Huang worked on this picture on and off when the mood struck him from about 1347 to 1350, when the major portions of the handscroll were completed. This representation of the Fuchun mountains, painted for a fellow Taoist named Master Wuyong, represents Huang's greatest surviving masterpiece.

Depicted in this handscroll is an idealized panorama of the Fuchun mountains, west of Hangzhou, to which Huang returned in his later years. Beginning with a vast expanse of river scenery at the right, we move on to the mountains and hills, then back to areas of river and marsh that end with a conical peak. We finally come to the end of our wandering through the landscape as it ebbs in the distant ink-wash hills over the water. The composition was first laid out in light ink and then finished with successive applications of darker and drier brushwork. Sometimes shapes were slightly altered, contours strengthened, and texture strokes or tree groups added here and there. Finally, brush dots were distributed across the work as abstracted accents. Buildings, tree limbs and foliage are reduced to the simplest of forms as Nature has been translated into the artist's terms of brush and ink. In his inscription, Huang writes that he created the design in a single outburst of energy.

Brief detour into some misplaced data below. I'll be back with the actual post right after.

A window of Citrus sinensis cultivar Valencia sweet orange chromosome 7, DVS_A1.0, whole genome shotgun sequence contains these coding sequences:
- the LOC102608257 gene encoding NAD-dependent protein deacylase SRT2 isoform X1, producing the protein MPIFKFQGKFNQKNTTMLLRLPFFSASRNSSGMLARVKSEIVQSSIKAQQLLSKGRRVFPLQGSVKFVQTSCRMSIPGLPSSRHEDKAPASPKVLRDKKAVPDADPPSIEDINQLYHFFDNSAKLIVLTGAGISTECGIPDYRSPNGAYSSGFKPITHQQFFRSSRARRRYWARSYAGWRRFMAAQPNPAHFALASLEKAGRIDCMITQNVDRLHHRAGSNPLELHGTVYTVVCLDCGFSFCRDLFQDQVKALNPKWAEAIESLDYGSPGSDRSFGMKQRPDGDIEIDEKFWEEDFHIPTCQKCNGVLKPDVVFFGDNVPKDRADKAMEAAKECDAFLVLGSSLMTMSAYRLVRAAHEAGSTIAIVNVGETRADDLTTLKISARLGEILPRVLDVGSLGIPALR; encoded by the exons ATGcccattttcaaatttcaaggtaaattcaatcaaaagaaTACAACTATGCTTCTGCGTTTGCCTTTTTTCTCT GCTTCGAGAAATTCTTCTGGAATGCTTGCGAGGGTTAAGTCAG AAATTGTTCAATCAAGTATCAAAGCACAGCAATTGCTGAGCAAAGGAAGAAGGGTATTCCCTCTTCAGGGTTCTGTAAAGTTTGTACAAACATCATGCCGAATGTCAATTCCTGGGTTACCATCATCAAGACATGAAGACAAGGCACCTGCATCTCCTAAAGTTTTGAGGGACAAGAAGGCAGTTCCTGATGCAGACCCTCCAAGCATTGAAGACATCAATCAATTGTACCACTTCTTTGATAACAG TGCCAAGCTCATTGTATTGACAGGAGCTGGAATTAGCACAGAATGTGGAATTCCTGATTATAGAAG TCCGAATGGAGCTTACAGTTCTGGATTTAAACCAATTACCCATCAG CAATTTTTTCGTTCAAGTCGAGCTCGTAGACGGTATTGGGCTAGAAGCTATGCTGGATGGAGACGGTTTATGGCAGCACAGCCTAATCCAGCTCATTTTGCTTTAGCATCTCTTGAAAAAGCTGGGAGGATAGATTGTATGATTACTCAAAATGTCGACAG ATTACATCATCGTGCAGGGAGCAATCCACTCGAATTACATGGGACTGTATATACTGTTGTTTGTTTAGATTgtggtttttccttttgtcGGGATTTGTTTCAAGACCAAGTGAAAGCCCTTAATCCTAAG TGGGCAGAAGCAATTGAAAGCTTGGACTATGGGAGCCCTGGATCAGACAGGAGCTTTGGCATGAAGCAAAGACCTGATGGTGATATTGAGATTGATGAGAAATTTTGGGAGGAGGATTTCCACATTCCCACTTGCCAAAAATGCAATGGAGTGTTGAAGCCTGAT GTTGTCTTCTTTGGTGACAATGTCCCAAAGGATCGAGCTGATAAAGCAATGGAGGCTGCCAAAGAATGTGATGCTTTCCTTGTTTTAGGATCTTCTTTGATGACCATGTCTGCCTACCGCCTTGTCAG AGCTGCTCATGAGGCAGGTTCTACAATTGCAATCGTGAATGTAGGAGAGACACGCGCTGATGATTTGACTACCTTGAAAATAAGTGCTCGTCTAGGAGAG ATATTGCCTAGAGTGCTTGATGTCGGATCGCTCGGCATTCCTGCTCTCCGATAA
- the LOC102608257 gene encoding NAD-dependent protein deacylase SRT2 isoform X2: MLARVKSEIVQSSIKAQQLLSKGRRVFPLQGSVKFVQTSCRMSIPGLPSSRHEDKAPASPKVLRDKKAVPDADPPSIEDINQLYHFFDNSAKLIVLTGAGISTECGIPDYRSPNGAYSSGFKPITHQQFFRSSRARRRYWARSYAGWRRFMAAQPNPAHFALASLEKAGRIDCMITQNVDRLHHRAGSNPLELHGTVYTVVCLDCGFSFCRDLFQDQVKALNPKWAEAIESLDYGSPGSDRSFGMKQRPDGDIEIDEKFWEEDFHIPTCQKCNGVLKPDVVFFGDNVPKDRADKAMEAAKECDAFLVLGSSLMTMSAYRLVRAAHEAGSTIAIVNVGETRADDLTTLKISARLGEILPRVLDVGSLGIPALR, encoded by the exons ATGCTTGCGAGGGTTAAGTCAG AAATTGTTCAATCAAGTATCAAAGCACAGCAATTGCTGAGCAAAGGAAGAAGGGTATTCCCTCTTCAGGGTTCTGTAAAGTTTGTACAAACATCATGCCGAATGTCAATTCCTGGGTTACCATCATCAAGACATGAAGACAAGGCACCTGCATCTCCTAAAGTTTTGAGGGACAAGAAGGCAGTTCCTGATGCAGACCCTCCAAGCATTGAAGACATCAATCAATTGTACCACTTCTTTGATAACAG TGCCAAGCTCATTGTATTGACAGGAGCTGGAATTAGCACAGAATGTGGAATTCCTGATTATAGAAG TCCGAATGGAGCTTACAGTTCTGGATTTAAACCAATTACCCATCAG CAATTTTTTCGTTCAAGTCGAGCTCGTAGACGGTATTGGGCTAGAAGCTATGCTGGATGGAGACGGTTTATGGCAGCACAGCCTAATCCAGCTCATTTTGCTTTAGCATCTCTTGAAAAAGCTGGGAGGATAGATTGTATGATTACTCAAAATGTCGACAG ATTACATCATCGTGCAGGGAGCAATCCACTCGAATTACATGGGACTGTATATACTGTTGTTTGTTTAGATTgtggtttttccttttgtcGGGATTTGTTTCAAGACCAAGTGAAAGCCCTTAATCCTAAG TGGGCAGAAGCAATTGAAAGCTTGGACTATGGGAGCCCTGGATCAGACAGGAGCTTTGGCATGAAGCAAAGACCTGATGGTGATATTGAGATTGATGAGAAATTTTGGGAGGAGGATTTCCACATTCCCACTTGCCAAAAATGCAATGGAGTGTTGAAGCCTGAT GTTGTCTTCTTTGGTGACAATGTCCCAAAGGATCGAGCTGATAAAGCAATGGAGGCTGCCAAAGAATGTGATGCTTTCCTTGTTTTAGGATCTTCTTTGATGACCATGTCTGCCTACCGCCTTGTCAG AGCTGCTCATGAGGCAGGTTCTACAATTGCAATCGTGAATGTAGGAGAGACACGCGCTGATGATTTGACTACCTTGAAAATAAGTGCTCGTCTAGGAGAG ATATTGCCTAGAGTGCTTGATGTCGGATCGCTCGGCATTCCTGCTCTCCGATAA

On the Life of Giuseppe Castiglione, a Painter who has Served Three Chinese Emperors

About Giuseppe Castiglione
  • Born in Milan, Italy, Giuseppe Castiglione (1688-1766) was a Jesuit lay brother. He served as a painter in China's imperial court from his arrival in 1715 to his death in 1766. He used his paintings to praise the beauty of God's creation in the hope that they would raise people's awareness to the existence of the Creator. It was his way to work for the Lord.
  • Before entering China, Castiglione was already a talented and promising young painter. He developed a new painting style which is a combination of Chinese and European techniques after he entered China.
Kangxi Reign(1715-1722)
  • In 1714, Giuseppe Castiglione left Lisbon, Portugal and reached Beijing in the next year's winter. He was introduced to Emperor Kangxi by Matteo Ripa (1682-1745), another missionary, which marked the beginning of his service for the Qing Palace for the next 51 years.
  • In 1721, Castiglione's painting skills was appreciated and approved by the Emperor.
Yongzheng Reign(1723-1735)
  • When Emperor Yongzheng (1678-1735) ascended to the throne, he was pleased by Castiglione's painting skills and obedience.

    It was helpful to his mission which was more difficult than ever.
  • During the development of Castiglione's fusion style, Emperor Yongzheng advised and requested Castiglione to meet his standard.

    His criticism mysteriously helped the forming of Castiglione's personal painting style.
    • “Gathering of Auspicious Signs “Gathering of Auspicious Signs" by Giuseppe Castiglione (1688-1766)